Smucker to Close Four Plants, Expand Three

March 30, 2010
J. M. Smucker Co. announced a "supply chain streamlining" that will result in the closing of four plants but also significant expansions in hometown Orrville, Ohio, and New Orleans.

J. M. Smucker Co., struggling with growing pains of nearly doubling its size over the past two years, announced in late March a "supply chain streamlining" that will result in the closing of four plants but also significant expansions in hometown Orrville, Ohio, and New Orleans.

The company said it will close fruit-spread plants in Memphis, Tenn., and Ste. Marie, Quebec, moving their production to a new plant in Orrville. It also will shutter coffee plants in Sherman, Texas, and Kansas City, Mo., to consolidate all coffee production into its two plants and a warehouse in New Orleans. Smucker said it will spend $220 million on capital improvements over the next three years to enact the plan. It also will take $190 million in restructuring charges over the course of the plan.

Some $150 million will be spent to build the new Orrville plant, which will produce fruit spreads, ice cream toppings and syrups, and on upgrades to an existing Ripon, Wis., facility.

Capital investments totaling $70 million will consolidate all coffee production into the existing facilities in New Orleans, which were acquired along with the Folgers coffee business from Procter & Gamble in 2008.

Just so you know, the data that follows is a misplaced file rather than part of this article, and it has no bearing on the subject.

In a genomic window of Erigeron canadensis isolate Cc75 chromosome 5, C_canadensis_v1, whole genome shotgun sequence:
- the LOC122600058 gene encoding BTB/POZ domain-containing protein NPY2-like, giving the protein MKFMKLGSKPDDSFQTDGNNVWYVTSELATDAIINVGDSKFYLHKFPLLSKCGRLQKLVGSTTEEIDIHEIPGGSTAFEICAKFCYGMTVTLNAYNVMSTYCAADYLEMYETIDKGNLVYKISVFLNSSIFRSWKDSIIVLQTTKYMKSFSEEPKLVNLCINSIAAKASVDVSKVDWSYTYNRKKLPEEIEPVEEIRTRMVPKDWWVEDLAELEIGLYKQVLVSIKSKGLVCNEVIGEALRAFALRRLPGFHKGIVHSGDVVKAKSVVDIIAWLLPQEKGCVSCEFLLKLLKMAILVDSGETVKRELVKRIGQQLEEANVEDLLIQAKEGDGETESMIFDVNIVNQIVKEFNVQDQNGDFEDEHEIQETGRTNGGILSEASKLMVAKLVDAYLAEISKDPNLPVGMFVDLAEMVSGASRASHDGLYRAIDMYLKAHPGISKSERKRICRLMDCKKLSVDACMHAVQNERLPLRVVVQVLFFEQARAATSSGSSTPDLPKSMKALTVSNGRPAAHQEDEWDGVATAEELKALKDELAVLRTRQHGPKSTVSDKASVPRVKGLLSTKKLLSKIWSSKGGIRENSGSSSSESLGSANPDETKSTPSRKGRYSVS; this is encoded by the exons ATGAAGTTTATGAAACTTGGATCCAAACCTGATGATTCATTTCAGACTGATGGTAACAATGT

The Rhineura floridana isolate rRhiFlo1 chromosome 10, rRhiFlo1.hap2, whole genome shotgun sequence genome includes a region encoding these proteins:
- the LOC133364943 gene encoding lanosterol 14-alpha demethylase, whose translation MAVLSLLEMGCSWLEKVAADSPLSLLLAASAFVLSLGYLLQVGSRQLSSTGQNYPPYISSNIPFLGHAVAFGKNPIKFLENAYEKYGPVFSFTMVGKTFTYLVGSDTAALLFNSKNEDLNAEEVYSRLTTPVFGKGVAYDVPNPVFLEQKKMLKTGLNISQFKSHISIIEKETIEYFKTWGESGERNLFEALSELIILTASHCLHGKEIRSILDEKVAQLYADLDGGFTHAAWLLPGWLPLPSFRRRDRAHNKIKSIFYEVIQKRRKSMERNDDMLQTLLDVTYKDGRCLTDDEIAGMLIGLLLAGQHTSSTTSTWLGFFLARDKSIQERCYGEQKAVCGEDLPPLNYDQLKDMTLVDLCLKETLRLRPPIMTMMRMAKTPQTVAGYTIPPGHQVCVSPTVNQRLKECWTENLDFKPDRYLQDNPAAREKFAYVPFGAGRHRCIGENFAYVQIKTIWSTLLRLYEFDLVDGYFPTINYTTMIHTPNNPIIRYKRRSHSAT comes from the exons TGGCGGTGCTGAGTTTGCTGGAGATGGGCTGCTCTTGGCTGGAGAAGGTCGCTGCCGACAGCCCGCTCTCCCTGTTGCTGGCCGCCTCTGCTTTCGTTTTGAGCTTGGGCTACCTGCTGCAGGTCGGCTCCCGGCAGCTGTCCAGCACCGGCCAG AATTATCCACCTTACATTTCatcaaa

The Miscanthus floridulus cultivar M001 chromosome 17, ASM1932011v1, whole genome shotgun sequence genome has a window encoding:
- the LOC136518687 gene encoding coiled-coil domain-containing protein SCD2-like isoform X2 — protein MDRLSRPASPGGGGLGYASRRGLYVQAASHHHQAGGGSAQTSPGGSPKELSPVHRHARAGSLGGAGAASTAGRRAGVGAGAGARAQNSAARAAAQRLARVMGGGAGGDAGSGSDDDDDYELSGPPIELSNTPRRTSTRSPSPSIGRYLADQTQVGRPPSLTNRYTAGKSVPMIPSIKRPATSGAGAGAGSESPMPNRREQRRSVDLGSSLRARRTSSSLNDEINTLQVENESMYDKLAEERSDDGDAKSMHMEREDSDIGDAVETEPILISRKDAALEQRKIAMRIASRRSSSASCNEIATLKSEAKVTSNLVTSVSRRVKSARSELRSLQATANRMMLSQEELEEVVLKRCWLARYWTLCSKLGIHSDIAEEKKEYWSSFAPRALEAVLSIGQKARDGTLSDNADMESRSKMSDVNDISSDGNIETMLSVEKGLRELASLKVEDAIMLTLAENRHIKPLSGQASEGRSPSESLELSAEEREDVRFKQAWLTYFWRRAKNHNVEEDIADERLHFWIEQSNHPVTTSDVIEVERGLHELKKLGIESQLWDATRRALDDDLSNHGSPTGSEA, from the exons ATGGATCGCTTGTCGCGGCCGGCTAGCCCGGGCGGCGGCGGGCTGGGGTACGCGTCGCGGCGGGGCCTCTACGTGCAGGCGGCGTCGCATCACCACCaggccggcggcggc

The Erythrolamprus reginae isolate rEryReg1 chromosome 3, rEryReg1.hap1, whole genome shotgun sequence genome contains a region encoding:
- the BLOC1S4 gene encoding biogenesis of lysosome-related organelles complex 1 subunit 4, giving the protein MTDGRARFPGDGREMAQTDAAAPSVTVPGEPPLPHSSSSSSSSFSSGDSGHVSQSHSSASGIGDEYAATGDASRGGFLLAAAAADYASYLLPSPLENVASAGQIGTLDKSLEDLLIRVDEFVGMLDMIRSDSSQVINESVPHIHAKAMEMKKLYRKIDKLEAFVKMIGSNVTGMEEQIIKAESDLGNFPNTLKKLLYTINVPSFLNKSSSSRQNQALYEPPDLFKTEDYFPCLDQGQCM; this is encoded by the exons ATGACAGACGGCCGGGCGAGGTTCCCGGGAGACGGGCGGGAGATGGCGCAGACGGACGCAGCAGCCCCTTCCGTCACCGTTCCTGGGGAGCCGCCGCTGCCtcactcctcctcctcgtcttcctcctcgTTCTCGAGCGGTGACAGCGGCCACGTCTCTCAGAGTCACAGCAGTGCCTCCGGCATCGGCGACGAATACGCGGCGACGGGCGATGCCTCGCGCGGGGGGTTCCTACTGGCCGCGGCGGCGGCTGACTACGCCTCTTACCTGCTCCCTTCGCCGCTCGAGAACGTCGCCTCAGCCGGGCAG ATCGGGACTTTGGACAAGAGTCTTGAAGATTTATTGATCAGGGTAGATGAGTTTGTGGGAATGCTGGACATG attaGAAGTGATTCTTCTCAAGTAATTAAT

Construction of the new Orrville plant is expected to begin this fall with initial production start-up in the summer of 2012. Production is anticipated to be phased in through the summer of 2013, at which time the company expects to close its Memphis and Ste. Marie plants.

The new facility also will replace the existing manufacturing plant, which is more than 60 years old, in Orrville. As a result of new technologies and efficiency improvements designed into the new facility, a reduction of the Orrville plant workforce of approximately 40 percent is anticipated over the next three years.

Following all these changes, manufacturing facilities in North America will be reduced from 22 to 18 and employment will be cut by approximately 700 full-time positions, or 15 percent of the company's workforce. The company expects to save $60 million annually, excluding one-time costs, when the transition is fully complete.

Hungry Jack Potatoes to Basic American
As part of the consolidation effort above, J.M. Smucker Co. has agreed to sell its Hungry Jack brand of potato products to Basic American Foods, Walnut Creek, Calif. The deal does not include Hungry Jack pancake mix and syrup products, which will remain with Smucker.

Basic American Foods has been a longtime manufacturer and co-packer of the Hungry Jack and Idaho Spuds brands and is the leading producer of dehydrated potatoes in North America. The licensing agreement allows Basic American Foods to build on its already successful foodservice business by extending into the retail channel.

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